The Logitech mouse

Founded in 1981 in Apples, Logitech transforms the ball mouse developed by EPFL professor Jean-Daniel Nicoud - itself the result of perfecting a pointing device invented at the Stanford Research Institute - into a commercial product. The first mouse sold by the company, the P4, which came out in 1982, and its descendants helped to popularize graphical user interfaces on computers.

Demaurex Delta Robot

Created in 1983 by Marc-Olivier and Pascal Demaurex, the industrial robotics company Demaurex successfully marketed the Delta robot, developed in the 1980s at EPFL to automate the packaging of chocolates, cookies and other delicate pastry products.

Flyability GimBall

During their studies at EPFL, Patrick Thévoz and Adrien Briod had the idea of building a carbon cage around a drone in order to make it fly safely, indoors and above people. This will lead to the creation of Flyability, which will transform this innovation called GimBall into an Elios drone, capable of avoiding obstacles and absorbing shocks, and intended for inspection and rescue in places such as industrial chimneys, cargo holds, crevasses or collapsed houses.

Bluebotics ANT

Founded in 2001, Bluebotics develops and markets the ANT navigation system for industrial robots. Based on a laser analysis of its environment to detect obstacles, this technology does not require infrastructure such as cables, painted lines on the ground and other triangulation reflectors, to allow all kinds of autonomous industrial vehicles to move and adapt their speed.

Sophia, Sophia Genetics' medical AI

Sophia, the artificial intelligence developed by Sophia Genetics since 2011, analyses the human genome in order to formulate personalized treatment recommendations for patients suffering from cancer or genetic diseases. Its "big data" approach identifies in particular key mutations that can be used to diagnose cancer or hereditary disorders much more quickly than before. It is already used by about a thousand hospitals in 80 countries and has screened more than 350,000 patients.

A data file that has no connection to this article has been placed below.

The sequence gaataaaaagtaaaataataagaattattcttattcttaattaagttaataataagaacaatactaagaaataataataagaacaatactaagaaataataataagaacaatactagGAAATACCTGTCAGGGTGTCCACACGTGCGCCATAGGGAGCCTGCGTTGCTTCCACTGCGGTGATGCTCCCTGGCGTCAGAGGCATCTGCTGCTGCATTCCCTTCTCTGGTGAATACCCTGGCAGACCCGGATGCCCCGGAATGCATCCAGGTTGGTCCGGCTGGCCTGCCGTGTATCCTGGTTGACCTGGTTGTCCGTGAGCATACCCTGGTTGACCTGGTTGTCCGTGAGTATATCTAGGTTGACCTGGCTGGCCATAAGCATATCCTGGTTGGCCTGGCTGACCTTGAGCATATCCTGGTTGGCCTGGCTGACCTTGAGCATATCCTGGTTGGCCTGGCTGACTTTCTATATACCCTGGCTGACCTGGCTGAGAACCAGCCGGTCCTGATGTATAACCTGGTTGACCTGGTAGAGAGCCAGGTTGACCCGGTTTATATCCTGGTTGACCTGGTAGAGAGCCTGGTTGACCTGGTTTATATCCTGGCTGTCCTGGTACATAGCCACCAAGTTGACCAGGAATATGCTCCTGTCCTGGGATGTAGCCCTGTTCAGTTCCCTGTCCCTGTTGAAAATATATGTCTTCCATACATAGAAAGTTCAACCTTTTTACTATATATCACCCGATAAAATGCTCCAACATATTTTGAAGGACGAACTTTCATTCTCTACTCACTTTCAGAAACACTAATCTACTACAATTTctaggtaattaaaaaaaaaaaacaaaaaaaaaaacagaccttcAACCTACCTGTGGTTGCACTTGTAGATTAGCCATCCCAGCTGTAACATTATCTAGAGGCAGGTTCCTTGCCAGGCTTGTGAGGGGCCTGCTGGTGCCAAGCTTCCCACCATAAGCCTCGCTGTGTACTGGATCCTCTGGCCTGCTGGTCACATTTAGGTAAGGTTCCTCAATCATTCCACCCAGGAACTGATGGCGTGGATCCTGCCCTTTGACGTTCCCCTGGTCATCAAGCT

The Nespresso capsule system

The first Nespresso capsules were launched under the guidance of Eric Favre, a Vaud engineer who invented the process in 1986. However, it is a series of successive innovations such as the reorientation towards the high-end consumer market, the creation of the club and orders via the Internet that will ensure its success.

Elite Beds

Elite, founded in 1985, is a traditional mattress manufacturer and seems to be rooted in tradition rather than innovation. However, it has taken inspiration from the automotive market to create an innovative business model for renting its mattresses (Smart Lease) to its hotel customers. Integrated sensors measure bed usage and allow billing based on occupancy.


Created in April 2015, Batmaid is a platform that brings together employers and domestic cleaning professionals. It is in charge of managing the entire relationship, which allows an activity that is often practised under the table to return to the classical economy.


Kitro has developed a weighing system for food thrown away in restaurants, but its innovation is above all of an organizational nature. The software system that processes the information establishes a relationship between food waste and costs. Its analyses thus make it possible to reduce what will be thrown away by up to 60%.


Incubated at the Ecole Hotelière de Lausanne, PrivateDeal has developed a particularly clever marketing innovation. Large Internet booking sites prevent hoteliers from selling off nights without a reservation under their own negotiated rates. The PrivateDeal widget, which is added to a hotel's website, allows the customer to offer his own price so that the hotel is free to accept it, in order to avoid a room remaining empty.